Will Gen Z be the Next Generation of Job Hoppers?

What you should know about retaining your youngest cohort of employees.

For better or for worse, millennials have been labeled as a generation of job hoppers. A 2016 report from Gallup revealed that 21 percent of millennials said they changed jobs in the past year, three times more likely than their non-millennials counterparts. Another analysis of LinkedIn profile data found that millennials changed jobs more often within the first five years of graduating than previous generations did within five years of graduating. And research from global staffing firm Robert Half found that 75 percent of employees ages 18 to 34 (millennials + old Gen Z’ers) view job hopping as beneficial to their careers, compared to 59 percent of workers ages 35 to 54, and 51 percent of those 55 and older.

It’s safe to say that the days of graduating college and staying in the same job for 20+ years are gone. But as members of Generation Z start their careers, will they go the way of their millennial predecessors or will job hopping be on the decline?

With Gen Z just now entering the workforce, it’s too soon to track their actual job hopping tendencies. But data gathered by RippleMatch from our student user base reveals their early intentions, as well as some insight into how employers can retain the Gen Z talent they bring on.

Our report on Class of 2018 graduates takes a look at the challenges of the job search, determining factors that led to accepted job offers, and how long students plan to stay with a company or in a specific industry. The report is based off our survey of more than 700 class of 2018 graduates from universities across the country, who now work in industries such as finance, technology, healthcare, consulting, and more.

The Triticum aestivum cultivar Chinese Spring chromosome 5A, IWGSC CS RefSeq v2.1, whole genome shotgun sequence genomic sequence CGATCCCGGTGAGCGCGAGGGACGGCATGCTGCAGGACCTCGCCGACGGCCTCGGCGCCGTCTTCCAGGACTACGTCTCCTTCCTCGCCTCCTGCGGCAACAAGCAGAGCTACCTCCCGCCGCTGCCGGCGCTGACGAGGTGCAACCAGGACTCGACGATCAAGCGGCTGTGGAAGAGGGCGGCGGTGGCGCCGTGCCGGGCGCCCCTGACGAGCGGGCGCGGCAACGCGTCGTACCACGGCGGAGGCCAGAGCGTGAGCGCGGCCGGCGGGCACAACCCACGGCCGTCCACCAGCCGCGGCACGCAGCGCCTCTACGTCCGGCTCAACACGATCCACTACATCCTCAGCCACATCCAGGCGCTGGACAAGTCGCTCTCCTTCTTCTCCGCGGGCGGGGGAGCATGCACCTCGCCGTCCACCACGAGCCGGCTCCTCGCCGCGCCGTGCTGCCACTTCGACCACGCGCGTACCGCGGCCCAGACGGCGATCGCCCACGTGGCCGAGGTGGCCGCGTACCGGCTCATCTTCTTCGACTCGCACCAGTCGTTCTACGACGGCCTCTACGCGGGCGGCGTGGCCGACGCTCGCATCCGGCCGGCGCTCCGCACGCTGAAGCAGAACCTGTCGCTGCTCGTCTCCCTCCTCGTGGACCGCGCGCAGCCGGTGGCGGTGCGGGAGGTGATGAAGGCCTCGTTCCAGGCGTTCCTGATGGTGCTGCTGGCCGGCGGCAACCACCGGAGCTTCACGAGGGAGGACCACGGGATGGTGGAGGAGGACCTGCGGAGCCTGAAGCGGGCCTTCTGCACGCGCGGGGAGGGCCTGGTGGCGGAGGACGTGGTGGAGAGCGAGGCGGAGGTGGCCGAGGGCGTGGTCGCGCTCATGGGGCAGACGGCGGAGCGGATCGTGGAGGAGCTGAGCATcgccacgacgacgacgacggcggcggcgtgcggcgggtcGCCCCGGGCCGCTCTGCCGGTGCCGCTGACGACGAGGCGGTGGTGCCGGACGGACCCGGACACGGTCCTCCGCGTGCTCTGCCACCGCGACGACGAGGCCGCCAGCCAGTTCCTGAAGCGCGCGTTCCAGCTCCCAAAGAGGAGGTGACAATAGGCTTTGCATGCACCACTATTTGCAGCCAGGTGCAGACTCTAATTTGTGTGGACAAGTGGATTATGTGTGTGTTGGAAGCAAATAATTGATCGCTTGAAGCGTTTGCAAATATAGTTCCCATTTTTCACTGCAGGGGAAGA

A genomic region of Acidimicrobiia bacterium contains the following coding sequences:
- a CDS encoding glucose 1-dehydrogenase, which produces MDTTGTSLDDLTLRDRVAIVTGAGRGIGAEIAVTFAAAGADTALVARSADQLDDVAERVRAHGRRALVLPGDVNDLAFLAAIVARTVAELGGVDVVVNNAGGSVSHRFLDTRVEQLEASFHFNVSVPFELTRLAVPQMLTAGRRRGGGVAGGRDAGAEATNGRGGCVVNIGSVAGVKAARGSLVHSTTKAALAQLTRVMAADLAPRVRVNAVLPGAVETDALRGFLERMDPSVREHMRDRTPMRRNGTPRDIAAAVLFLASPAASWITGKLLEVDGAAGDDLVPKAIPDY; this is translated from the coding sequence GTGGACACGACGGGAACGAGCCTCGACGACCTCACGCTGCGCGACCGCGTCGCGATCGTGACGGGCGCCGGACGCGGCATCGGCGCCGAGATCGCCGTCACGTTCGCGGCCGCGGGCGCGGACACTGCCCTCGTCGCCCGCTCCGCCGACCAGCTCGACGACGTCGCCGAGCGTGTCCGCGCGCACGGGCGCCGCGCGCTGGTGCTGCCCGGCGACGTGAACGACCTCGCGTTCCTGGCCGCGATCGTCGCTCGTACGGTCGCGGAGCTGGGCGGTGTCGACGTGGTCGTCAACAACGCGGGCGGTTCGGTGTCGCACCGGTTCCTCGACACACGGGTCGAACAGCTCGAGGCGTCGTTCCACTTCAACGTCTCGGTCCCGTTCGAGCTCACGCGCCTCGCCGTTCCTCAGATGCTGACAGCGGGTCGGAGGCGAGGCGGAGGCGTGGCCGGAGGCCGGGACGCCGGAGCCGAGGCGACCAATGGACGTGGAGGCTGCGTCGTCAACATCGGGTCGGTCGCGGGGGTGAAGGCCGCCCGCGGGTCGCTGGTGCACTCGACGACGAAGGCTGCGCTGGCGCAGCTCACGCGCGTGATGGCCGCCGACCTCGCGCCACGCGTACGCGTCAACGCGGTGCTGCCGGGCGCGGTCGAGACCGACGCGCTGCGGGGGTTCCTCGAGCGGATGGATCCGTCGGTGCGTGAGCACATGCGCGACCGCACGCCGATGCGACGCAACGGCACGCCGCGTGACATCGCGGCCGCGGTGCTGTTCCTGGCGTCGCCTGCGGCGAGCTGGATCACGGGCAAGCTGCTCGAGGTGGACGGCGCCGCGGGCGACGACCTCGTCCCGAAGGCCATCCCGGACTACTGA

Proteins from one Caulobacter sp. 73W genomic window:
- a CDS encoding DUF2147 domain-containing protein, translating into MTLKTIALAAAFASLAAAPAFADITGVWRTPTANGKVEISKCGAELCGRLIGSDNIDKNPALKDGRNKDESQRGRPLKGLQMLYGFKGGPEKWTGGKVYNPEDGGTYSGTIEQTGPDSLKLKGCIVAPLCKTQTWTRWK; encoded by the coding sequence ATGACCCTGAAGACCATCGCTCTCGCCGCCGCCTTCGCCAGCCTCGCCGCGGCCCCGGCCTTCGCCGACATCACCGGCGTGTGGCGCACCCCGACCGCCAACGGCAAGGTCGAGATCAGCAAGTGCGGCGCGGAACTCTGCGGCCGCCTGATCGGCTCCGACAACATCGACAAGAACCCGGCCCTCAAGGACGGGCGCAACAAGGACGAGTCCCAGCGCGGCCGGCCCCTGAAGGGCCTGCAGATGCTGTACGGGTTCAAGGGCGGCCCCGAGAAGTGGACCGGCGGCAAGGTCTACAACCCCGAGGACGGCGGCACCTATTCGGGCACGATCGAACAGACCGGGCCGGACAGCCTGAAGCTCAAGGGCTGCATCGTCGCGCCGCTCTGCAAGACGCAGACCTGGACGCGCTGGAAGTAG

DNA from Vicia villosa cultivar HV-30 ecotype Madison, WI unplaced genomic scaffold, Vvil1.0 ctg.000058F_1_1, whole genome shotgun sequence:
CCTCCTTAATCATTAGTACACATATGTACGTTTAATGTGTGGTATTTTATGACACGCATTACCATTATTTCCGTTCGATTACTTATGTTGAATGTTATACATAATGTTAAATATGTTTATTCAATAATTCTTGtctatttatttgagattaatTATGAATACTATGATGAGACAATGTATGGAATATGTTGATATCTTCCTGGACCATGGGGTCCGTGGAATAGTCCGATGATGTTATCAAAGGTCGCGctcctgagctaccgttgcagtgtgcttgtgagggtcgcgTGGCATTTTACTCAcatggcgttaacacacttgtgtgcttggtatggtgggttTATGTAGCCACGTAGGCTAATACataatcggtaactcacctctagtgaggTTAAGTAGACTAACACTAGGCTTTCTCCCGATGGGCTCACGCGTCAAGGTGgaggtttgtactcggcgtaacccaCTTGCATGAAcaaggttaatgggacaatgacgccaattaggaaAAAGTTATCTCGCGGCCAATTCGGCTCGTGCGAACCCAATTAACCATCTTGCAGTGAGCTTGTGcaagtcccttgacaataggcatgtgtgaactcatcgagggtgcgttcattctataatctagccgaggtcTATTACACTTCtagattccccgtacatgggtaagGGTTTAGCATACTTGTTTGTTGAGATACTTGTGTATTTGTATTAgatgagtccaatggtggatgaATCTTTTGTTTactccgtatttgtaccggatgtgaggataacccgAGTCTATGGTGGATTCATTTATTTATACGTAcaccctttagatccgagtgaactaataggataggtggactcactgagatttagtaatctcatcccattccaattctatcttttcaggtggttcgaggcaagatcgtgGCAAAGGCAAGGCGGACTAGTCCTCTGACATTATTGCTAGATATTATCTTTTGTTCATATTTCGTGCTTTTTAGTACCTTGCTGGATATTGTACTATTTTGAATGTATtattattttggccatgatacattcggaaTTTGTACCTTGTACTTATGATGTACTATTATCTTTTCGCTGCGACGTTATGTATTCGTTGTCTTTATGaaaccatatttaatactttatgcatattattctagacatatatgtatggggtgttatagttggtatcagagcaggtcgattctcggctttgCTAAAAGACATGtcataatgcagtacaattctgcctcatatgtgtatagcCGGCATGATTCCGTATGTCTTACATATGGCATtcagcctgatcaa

We asked respondents, “How long do you envision yourself staying with your current company, in any role?” and then provided a list of ranges from less than a year, 1-2 years, 3-4 years, 5-7 years and 8+ years.

The most popular answer was “1-2 years”, with 44.5 percent of graduates selecting it as a response. 37 percent of respondents said they envisions themselves staying with their current company for 3-4 years, and 14 percent envision themselves staying with their current company for 5-8 years. That means that a little more than half of our Gen Z respondents see themselves staying with their current company for at least 3-4 years, while slightly less than half envision themselves leaving after 1-2 years.

With job hopping typically defined as spending less than two years in one position, the early results from our Class of 2018 hints that Gen Z could go either way when it comes to frequently switching jobs. Data from our candidate onboarding survey reveals that career progression is especially important to Gen Z – and lack of upward mobility could increase their likelihood to switch jobs in a few years.

Upon signing up for RippleMatch, students are asked to rank the importance of factors like professional development, upward mobility, community and work/life balance on a scale from 1-5, with 1 being “Not at all Important” and 5 being “Extremely Important.” Data collected from tens of thousands of entry-level candidates reveals that upward mobility is the second most important thing to Gen Z as a whole, right after professional development.

The importance of both upward mobility and professional development – which edged out things like work-life balance, company prestige, and compensation – reveals that Gen Z’ers want to acquire new skills, take on challenges, and progress in their careers. The likelihood of Gen Z turning out to be a generation of job hoppers will in some part be determined by the companies they join. If Gen Z employees don’t feel they’re being offered opportunities for professional development or don’t see a clear path for upward mobility, they may seek out those opportunities elsewhere.

While millennials have been labeled as “entitled” for demanding more flexibility or “flaky” for their perceived job-hopping tendencies, many millennials have simply sought out better job opportunities as they move through their careers. In a candidate-driven market, talented Gen Z employees won’t have to stay with the same company for years if that company isn’t providing them with the right opportunities. So when investing in the hiring and retention of entry-level employees, just remember that you can help prevent another generation of job hoppers.

Want a cheat sheet to Generation Z? Download our infographic on “5 Fast Facts Every Employer Should Know About Generation Z” here. or download our comprehensive report on ‘What Gen Z Wants at Work’ below.

Download The Report


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